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Downtown residents have mixed feelings about Ottumwa's quiet zone plan

Ottumwa is set to follow Fairfield's lead and ban train horns in downtown./Alonso Reyna

The sound of train horns in downtown Ottumwa will soon be a thing of the past.

After years of planning, the City of Bridges will implement a quiet zone.

That means trains will no longer sound their horn before they cross an intersection. But before this can be done, safety measures must be implemented to ensure the safety of those crossing the tracks.

Ottumwa Public Works Director Larry Seals explained to KTVO how the intersections have to be modified to keep drivers safe without the warning blast of a train horn.

"You have a raised center median that’s 9 inches at the intersections that all are 100 feet long. So, once you pull up, even if you start getting impatient, you can’t go around the crossing arm," Seals said.

The center medians are a concern for some downtown business owners. They are worried that medians will divert traffic flow to their business.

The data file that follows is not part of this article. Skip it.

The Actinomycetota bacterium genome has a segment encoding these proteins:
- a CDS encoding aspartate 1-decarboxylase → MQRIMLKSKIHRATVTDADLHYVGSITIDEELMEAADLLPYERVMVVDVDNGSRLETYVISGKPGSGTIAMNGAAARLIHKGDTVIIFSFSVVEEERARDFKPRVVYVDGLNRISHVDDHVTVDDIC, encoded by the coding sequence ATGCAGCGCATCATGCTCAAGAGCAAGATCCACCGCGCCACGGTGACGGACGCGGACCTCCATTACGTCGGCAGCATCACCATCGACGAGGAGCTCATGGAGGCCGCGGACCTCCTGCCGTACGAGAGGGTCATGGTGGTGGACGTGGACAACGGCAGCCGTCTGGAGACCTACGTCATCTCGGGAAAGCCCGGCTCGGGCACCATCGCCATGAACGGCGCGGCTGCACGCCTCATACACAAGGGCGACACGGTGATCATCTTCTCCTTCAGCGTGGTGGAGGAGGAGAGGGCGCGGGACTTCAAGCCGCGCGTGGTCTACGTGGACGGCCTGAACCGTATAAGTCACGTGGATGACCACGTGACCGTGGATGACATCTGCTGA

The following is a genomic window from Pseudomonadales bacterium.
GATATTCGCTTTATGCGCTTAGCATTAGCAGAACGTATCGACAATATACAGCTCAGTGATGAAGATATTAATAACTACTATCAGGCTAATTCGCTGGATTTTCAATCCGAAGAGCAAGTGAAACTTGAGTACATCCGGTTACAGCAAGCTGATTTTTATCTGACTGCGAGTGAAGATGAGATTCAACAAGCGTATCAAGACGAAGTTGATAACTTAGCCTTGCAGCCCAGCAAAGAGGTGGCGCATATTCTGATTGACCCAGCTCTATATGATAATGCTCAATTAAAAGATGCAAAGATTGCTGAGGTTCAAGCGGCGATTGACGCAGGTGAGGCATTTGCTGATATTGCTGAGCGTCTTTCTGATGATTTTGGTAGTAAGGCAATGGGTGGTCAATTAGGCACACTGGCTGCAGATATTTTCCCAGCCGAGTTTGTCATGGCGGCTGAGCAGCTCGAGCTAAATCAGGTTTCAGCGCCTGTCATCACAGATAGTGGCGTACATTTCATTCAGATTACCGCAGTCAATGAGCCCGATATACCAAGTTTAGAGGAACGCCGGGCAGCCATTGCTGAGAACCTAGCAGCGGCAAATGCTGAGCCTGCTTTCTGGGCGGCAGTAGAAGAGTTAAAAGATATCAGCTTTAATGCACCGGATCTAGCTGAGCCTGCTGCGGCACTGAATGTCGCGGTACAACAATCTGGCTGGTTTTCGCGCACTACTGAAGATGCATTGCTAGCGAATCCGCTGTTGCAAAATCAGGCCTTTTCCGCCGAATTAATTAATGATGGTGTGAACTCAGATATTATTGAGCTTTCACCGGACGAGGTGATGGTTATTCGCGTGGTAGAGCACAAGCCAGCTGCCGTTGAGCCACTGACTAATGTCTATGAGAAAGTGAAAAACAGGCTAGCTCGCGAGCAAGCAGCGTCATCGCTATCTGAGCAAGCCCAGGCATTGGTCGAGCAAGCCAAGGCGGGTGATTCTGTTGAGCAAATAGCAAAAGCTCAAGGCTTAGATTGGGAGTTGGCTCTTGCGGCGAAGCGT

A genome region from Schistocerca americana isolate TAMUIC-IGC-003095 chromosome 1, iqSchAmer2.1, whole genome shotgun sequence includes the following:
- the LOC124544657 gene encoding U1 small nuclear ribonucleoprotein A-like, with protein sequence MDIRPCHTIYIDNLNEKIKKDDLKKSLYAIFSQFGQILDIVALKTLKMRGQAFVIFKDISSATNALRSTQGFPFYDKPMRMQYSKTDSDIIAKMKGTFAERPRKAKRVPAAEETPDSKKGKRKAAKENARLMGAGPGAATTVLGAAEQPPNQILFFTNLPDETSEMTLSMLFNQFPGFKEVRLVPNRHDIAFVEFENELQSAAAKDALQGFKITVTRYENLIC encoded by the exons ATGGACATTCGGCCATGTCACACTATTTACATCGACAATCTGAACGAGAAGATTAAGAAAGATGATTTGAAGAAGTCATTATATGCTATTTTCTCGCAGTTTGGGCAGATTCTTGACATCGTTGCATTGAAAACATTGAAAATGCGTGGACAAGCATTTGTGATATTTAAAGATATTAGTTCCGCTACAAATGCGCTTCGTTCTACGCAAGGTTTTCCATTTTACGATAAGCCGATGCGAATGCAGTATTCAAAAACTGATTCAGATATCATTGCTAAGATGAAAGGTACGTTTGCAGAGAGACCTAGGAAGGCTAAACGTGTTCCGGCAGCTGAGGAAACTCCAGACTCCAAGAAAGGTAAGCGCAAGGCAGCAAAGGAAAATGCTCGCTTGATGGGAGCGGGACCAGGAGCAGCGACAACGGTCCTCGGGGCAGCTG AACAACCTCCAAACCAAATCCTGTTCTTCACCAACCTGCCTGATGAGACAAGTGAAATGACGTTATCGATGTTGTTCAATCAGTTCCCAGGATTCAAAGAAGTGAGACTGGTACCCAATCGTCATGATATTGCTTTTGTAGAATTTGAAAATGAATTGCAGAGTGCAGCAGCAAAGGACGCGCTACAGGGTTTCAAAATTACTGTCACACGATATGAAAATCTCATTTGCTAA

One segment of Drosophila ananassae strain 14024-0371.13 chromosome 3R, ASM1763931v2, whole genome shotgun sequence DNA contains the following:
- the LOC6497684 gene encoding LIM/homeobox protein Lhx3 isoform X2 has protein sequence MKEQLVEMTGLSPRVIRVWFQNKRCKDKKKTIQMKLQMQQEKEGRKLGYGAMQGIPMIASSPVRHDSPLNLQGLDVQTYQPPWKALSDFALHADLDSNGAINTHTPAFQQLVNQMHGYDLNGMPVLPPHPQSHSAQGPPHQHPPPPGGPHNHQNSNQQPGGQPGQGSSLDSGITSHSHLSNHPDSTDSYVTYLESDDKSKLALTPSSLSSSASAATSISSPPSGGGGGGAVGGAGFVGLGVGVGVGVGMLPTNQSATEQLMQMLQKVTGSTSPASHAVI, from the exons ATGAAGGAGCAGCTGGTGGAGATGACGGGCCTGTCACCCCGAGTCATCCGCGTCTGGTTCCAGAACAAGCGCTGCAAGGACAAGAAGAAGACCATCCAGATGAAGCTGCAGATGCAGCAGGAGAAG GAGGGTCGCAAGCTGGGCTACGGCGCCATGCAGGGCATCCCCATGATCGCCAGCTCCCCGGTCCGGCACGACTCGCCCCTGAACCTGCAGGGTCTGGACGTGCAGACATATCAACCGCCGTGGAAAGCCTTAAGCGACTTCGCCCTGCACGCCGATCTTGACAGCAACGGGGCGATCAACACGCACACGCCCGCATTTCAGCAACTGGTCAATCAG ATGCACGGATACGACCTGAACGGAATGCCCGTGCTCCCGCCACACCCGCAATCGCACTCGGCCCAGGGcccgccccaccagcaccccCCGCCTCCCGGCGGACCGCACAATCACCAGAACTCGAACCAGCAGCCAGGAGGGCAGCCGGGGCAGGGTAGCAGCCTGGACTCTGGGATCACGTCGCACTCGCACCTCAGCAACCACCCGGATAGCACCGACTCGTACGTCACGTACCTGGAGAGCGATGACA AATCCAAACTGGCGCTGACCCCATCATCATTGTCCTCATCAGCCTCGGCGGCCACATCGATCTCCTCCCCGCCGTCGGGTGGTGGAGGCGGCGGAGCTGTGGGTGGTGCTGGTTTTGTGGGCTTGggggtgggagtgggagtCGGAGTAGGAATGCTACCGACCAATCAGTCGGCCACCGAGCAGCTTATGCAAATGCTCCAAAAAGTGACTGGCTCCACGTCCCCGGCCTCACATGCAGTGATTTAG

"With these medians up right now, they block people coming from the back way in and if we have no front access and we have no back access in, that’s a concern," said Terri Baird.

The city of Fairfield implemented quiet zones six years ago. City officials say they ran similar concerns at the time. Now residents seem glad the city followed through on the quiet zone plan.

"I’ve talked to several people who have lived before and after they did say that after the quiet zone, the quality of life improved, their sleep improved, in some cases their business improved, rental properties along the tracks, business properties along the tracks have seen improvements," Fairfield City Councilman Michael Halley said.

That is sentiment shared by others in downtown Ottumwa.

Nicole Buffington works at Manpower, just a few yards from the tracks.

"Although it doesn’t really interfere here with our work at Manpower, just being outside of the business you can definitely hear the horns. They’re overwhelming at times, just the noisiness is what disturbs me with it. So, I’m definitely for it," Buffington said.

And for the those who are concerned about safety, or just think the piercing sound of train horns are part of Ottumwa's charm, Seals says the sound of horns will still be heard from time to time.

Engineers can sound the horn if they believe a warning blast is needed.

Seals expects the $275,000 project to be fully implemented by the end of the year. The money was provided by the Ottumwa Regional Legacy Foundation. That non-profit is located downtown near the tracks.


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